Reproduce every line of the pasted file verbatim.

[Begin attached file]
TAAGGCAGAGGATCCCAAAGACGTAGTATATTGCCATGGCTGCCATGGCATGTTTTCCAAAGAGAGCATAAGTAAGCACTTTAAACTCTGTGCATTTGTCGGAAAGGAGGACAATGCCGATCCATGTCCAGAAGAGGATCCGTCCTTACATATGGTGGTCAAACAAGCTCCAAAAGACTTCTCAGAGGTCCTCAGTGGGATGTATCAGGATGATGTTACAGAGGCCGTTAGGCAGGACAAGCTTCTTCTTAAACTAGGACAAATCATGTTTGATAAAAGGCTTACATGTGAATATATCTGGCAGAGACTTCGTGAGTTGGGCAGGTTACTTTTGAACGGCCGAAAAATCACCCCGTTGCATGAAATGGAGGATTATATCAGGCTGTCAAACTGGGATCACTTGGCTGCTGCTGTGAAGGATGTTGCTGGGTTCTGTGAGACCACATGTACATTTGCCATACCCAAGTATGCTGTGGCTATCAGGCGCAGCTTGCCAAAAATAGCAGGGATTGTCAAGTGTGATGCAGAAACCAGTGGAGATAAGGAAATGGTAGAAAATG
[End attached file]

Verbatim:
TAAGGCAGAGGATCCCAAAGACGTAGTATATTGCCATGGCTGCCATGGCATGTTTTCCAAAGAGAGCATAAGTAAGCACTTTAAACTCTGTGCATTTGTCGGAAAGGAGGACAATGCCGATCCATGTCCAGAAGAGGATCCGTCCTTACATATGGTGGTCAAACAAGCTCCAAAAGACTTCTCAGAGGTCCTCAGTGGGATGTATCAGGATGATGTTACAGAGGCCGTTAGGCAGGACAAGCTTCTTCTTAAACTAGGACAAATCATGTTTGATAAAAGGCTTACATGTGAATATATCTGGCAGAGACTTCGTGAGTTGGGCAGGTTACTTTTGAACGGCCGAAAAATCACCCCGTTGCATGAAATGGAGGATTATATCAGGCTGTCAAACTGGGATCACTTGGCTGCTGCTGTGAAGGATGTTGCTGGGTTCTGTGAGACCACATGTACATTTGCCATACCCAAGTATGCTGTGGCTATCAGGCGCAGCTTGCCAAAAATAGCAGGGATTGTCAAGTGTGATGCAGAAACCAGTGGAGATAAGGAAATGGTAGAAAATG